In State ex rel. Walker v. Superior Court, 43 Wn.2d 710, 714, 263 P.2d 956 (1953), the court elaborated upon the relationship between the juvenile and superior courts.Summary of this case from Marriage of Perry
November 20, 1953.
INFANTS — CUSTODY AND PROTECTION — JURISDICTION OF JUVENILE COURT — CONTINUING JURISDICTION. The jurisdiction which the juvenile court acquired over minor children through a finding that they were dependent within the meaning of the juvenile court act, was a continuing one, to be exercised for the welfare and in the best interests of the children; and, in the absence of any affirmative action by the divorce court conflicting with the action of the juvenile court, the power of such court to perform its statutory functions was terminable only upon the termination of the status of dependency of the children.
SAME — EFFECT OF INTERVENING DIVORCE PROCEEDING. Where the juvenile court had acquired jurisdiction over dependent children, such jurisdiction was not lost by virtue of a subsequent divorce proceeding between their parents in which the divorce decree did not give the custody of the children to either parent but provided that they should remain in the custody of the juvenile court until further order of that court.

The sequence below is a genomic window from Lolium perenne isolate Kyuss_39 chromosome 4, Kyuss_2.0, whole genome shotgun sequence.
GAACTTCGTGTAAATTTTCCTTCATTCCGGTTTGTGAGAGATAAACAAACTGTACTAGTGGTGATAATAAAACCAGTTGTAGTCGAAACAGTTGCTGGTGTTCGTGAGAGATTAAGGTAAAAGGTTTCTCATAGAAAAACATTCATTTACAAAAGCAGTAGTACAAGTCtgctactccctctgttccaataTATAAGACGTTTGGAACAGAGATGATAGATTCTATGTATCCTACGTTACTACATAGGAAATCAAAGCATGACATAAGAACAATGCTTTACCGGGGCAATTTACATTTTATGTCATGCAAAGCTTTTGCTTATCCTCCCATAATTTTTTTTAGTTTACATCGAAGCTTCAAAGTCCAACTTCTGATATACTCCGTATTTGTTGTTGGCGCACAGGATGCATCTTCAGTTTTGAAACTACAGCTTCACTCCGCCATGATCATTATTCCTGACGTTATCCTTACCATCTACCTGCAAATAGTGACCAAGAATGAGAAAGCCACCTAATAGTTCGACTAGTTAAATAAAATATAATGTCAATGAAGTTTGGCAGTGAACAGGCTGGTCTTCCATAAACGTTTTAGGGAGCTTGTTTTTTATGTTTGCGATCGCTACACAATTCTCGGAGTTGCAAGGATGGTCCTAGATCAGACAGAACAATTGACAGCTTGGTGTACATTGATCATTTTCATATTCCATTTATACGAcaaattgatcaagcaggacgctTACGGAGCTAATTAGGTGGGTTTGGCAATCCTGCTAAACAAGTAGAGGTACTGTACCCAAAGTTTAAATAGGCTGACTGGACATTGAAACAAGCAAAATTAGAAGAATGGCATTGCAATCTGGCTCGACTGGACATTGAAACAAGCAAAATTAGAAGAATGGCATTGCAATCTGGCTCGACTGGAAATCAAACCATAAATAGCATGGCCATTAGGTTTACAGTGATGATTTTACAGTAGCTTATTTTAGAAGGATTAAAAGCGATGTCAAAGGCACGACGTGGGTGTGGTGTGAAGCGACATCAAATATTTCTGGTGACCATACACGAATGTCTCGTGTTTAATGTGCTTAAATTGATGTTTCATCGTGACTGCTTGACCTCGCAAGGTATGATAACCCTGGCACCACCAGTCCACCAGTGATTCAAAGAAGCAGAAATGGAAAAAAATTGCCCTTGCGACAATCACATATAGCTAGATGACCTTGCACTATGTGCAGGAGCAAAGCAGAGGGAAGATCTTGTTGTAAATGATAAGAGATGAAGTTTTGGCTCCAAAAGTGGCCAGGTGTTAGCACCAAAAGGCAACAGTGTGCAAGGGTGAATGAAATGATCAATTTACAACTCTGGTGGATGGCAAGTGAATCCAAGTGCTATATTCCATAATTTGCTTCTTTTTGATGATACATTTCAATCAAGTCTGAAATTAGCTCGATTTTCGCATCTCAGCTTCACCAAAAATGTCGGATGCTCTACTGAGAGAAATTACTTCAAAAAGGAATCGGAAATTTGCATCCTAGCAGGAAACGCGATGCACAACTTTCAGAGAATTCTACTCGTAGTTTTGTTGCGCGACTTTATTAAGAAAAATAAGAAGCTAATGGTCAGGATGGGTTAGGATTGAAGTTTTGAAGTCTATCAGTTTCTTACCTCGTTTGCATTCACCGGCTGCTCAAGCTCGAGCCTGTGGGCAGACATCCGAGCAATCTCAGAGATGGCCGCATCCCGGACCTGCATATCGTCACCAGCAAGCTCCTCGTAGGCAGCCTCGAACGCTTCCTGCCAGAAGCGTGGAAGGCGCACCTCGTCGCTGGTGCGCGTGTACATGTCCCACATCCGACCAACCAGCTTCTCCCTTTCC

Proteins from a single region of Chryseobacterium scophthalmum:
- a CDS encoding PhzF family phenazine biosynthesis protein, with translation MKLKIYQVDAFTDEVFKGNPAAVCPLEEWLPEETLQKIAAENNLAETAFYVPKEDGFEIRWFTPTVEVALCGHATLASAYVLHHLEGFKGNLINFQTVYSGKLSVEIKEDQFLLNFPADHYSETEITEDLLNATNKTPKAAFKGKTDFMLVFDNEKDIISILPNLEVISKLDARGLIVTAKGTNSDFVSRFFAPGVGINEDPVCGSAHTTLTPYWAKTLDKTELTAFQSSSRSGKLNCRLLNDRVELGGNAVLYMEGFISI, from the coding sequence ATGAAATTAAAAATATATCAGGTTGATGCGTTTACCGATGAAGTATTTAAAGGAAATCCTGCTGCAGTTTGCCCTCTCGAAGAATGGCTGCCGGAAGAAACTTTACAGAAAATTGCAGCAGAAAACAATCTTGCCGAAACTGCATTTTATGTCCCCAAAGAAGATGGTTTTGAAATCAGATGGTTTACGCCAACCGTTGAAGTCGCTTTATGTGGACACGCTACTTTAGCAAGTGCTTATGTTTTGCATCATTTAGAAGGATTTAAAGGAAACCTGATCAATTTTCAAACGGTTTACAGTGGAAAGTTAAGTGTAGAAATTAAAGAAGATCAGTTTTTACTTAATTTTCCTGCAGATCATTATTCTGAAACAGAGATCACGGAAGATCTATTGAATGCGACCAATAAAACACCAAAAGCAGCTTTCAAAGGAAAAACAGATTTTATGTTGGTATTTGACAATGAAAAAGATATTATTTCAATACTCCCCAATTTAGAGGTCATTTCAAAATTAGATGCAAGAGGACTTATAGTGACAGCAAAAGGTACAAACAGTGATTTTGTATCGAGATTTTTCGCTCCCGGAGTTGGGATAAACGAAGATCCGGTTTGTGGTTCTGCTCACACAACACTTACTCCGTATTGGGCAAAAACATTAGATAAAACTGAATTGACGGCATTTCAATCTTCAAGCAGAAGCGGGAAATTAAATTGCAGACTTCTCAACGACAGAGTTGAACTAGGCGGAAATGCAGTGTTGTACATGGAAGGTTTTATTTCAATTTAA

SAME — TERMINATION OF STATUS — TEMPORARY AWARD OF CUSTODY. In a juvenile court proceeding, held that the juvenile court properly continued the dependency status of the children and awarded their temporary custody to their mother.
APPEAL AND ERROR — REVIEW — FINDINGS. The findings of the trial court will not be reversed unless the evidence clearly preponderates against them.
INFANTS — CUSTODY AND PROTECTION — POWERS OF JUVENILE COURT — CONTINUATION OF STATUS OF DEPENDENCY. The power of the juvenile court to provide for the temporary custody of children who were left in the custody of that court by the decree divorcing their parents, is coexistent only with their status of dependency; and an order granting temporary custody of such children to their mother should not provide that such custody would continue in effect absolutely for a period of one year.
SAME. In such a case, if either parent within the one-year period can make a sound and convincing showing that the children are no longer dependent, the juvenile court's authority to continue them as wards of the court would terminate, and the matter of their permanent custody as between the contending parents would then lie within the power of the divorce court.